“Exciting projects like this help us become more self-sufficient, create circular economies and reduce our reliance on recycling companies, delivering major benefits to the environment and local economy.”
Adelaide Hills Council Acting Mayor Nathan Daniel said the program will lead to improved knowledge and understanding of circular procurement, through the increased purchase of products with recycled content.
“This will in turn provide stability and ongoing markets for recyclable material placed in the kerbside recycling bin. Adelaide Hills Council is committed to providing leadership in transitioning to a sustainable future that prioritises the use of recycled material,” Mr Daniel said.
“It’s essential that we continue to look at ways to reduce the amount of waste we send to landfill. Council hopes the pilot project will help develop local markets for recyclable materials by increasing market demand for recycled content products and materials.”
The NSW EPA has published two new guidance documents to help the construction and demolition industry strengthen their procurement and contract processes around waste disposal.
In NSW, waste owners and transporters may be guilty of an offence if construction and demolition waste is transported to the wrong facility or disposed of illegally.
Individuals can be fined up to $250,000, while corporations can be fined up to $1,000,000. If the offence involves asbestos waste, the fines double.
EPA Executive Director Waste Operations Carmen Dwyer said the documents, Construction and Demolition Waste: A Management Toolkit and Owner’s Guide to Lawful Disposal of Construction and Demolition Waste, will help both private and government organisations strengthen their waste processes.
“We know that most people in this industry are keen to cut out unlawful behaviour, and the toolkit and guide provide steps that businesses can take to ensure their waste material is lawfully disposed of,” Ms Dwyer said.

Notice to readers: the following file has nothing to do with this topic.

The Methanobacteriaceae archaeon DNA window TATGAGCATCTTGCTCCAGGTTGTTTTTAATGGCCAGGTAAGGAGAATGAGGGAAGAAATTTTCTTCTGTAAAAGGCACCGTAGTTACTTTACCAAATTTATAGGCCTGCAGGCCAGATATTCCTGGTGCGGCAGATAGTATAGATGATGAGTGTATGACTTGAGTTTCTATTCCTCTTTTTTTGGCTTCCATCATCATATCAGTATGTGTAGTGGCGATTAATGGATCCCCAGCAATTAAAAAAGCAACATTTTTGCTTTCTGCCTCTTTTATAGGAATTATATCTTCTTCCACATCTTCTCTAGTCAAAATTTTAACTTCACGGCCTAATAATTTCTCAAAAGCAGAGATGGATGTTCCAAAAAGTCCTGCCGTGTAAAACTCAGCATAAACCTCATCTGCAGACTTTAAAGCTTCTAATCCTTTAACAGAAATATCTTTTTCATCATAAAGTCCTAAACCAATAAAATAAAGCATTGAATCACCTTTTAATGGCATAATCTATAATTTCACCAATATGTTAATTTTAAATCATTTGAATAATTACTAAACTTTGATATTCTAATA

“The documents provide step-by-step guides to help industry bolster their contracts with waste transporters, and factor in control measures from the beginning of the procurement process through to disposal.”
Guidance includes knowing what waste streams will be generated, questioning waste management quotes that appear too low, checking council development consent and environment protection laws and having clear roles and responsibilities for everyone managing waste on the project.
Kelly’s Waste Management has invested in a new Palfinger hookloader to maximise payloads and support expected growth in Tasmania’s resource recovery sector.
Tasmania’s resource recovery sector is expected to grow once the state’s new Waste Action Plan is implemented.
The plan sets a transition framework for the state’s waste sector through a series of ambitious resource recovery targets. Targets include achieving an 80 per cent average recovery rate from all waste streams by 2030.
To capitalise on anticipated economic growth and grow their collection fleet, Kelly’s Waste Management has invested in a new Palfinger Hookloader to maximise payloads.
Kelly’s operates out of Romaine in north-west Tasmania, an area with substantial parklands and a growing population. Key industries include heavy manufacturing, forestry and farming and, as a result, the region produces a sizeable amount of waste.
John Kelly, Kelly’s Waste Management Director, says the family-owned and operated business has been providing environmental solutions to Tasmania for over 50 years.